Remember when President Obama said if you like your doctor, you could keep him or her? Americans everywhere are finding out that’s not true.
“I have to find a new doctor,” Dallas mom Stacy Wilson tells Heritage. “I’ve been seeing the same primary care physician the last 15 years and I just got a letter [in the] last month or so saying that she’s moving to a VIP program where you pay in several thousand dollars and you get more time with the doctor, more personalized care, and because of that, well first of all I can’t afford that, and second of all, she’s shrinking her practice down to like 400 patients.”
Wilson’s doctor, an internist, is one of many doctors switching to what is known as “concierge medicine.” A survey of doctors in 2012 found that one in 10 plans to convert their practice to concierge, also known as direct-pay because it eliminates third-party insurance. Many say they are responding to increasing bureaucratic interference and uncertainty over insurance and Medicare payments, and some directly cite Obamacare. This is one way for doctors to guarantee a level of patient care, which they fear is being compromised by indiscriminate regulations.
“I don’t fault my doctor. She’s a small business owner, and she has to do what she has to do for her small business and herself before her patients,” Wilson adds. “If they’re going to put all these regulations on the doctors, she needs to do what she needs to do. If that means shrinking her practice and doing a VIP program, then that’s what she has to do.”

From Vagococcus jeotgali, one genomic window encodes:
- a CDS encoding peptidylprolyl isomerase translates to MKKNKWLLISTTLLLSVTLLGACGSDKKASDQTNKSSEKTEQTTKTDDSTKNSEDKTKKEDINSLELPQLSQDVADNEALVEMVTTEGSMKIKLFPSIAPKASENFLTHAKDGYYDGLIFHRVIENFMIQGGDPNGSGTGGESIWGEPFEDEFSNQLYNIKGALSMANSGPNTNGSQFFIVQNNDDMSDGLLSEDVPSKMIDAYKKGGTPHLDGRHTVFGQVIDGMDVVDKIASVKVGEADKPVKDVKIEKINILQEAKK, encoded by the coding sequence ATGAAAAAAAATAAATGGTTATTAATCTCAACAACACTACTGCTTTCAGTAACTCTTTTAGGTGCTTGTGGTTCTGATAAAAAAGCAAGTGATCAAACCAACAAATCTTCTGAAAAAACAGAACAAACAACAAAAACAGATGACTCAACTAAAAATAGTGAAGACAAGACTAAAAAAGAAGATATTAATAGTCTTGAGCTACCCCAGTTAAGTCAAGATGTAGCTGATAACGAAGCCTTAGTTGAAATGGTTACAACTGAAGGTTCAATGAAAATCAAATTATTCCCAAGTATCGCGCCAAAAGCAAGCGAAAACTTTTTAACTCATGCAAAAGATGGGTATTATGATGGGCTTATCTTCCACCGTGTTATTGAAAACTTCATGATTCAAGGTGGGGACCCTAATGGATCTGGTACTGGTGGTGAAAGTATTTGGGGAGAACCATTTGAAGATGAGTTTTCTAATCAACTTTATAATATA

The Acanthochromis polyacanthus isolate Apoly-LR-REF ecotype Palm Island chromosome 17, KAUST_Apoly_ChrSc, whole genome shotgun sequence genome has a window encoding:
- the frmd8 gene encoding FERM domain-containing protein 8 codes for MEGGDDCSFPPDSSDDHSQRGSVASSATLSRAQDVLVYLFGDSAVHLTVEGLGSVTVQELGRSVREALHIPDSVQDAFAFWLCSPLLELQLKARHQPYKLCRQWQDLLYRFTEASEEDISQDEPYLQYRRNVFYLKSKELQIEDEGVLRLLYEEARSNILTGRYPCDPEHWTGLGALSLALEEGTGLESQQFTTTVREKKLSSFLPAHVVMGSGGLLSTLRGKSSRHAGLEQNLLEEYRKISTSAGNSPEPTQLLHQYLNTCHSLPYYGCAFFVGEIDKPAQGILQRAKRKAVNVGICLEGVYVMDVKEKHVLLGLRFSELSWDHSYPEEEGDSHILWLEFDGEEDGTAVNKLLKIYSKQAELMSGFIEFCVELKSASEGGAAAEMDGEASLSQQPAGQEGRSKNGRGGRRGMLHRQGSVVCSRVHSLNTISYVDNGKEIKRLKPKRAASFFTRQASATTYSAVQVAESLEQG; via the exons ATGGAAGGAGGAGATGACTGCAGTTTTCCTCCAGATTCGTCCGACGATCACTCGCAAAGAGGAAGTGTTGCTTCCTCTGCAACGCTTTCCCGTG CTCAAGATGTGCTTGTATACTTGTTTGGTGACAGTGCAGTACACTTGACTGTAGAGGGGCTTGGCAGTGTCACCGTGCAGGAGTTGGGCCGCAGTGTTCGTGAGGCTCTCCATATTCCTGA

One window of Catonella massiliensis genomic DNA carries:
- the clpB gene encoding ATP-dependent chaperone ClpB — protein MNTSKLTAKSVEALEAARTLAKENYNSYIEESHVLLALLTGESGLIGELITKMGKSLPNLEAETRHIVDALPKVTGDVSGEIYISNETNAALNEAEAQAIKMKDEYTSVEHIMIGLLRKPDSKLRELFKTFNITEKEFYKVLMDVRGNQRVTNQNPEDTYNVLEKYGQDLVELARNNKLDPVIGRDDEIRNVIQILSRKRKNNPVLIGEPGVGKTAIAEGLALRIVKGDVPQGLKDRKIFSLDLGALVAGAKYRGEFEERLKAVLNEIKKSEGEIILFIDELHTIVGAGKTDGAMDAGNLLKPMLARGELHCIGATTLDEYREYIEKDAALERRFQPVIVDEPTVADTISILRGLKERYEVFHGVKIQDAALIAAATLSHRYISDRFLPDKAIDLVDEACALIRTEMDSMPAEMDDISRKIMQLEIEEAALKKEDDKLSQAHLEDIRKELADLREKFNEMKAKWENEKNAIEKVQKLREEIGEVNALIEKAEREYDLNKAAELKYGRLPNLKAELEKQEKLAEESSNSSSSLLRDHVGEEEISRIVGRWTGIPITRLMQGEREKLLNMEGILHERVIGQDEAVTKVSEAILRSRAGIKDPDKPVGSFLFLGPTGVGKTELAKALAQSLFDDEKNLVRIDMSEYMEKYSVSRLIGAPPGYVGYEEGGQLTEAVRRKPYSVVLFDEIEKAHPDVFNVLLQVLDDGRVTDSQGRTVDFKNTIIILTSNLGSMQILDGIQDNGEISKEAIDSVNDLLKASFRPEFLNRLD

Wilson said it’s simple: “[Obama] lied. It’s one thing to come up with an idea and think it’s so great, and it’s another thing to actually know how the system works and what the details would be. And you can’t make promises like that until you know what’s going to happen, and they don’t even know what’s going to happen now.”
Wilson is covered by her husband’s company insurance policy after getting laid off from her own job at an insurance company last year. But with many companies dropping coverage for spouses, the family’s future coverage remains uncertain.
“Doctors are spending a large portion of their revenue, as high as 35-40 percent, [on] complying with administration requirements,” Heritage Senior Fellow Robert E. Moffit explains. “Because of all of the paperwork and rules and regulations and guidelines coming from the government as well as private insurance, doctors are spending more time with the administration than they want to spend, and every hour they spend dealing with paperwork is an hour that is not devoted to patient care.”
Obamacare is not popular among doctors, and this disruption of the doctor-patient relationship is one reason why.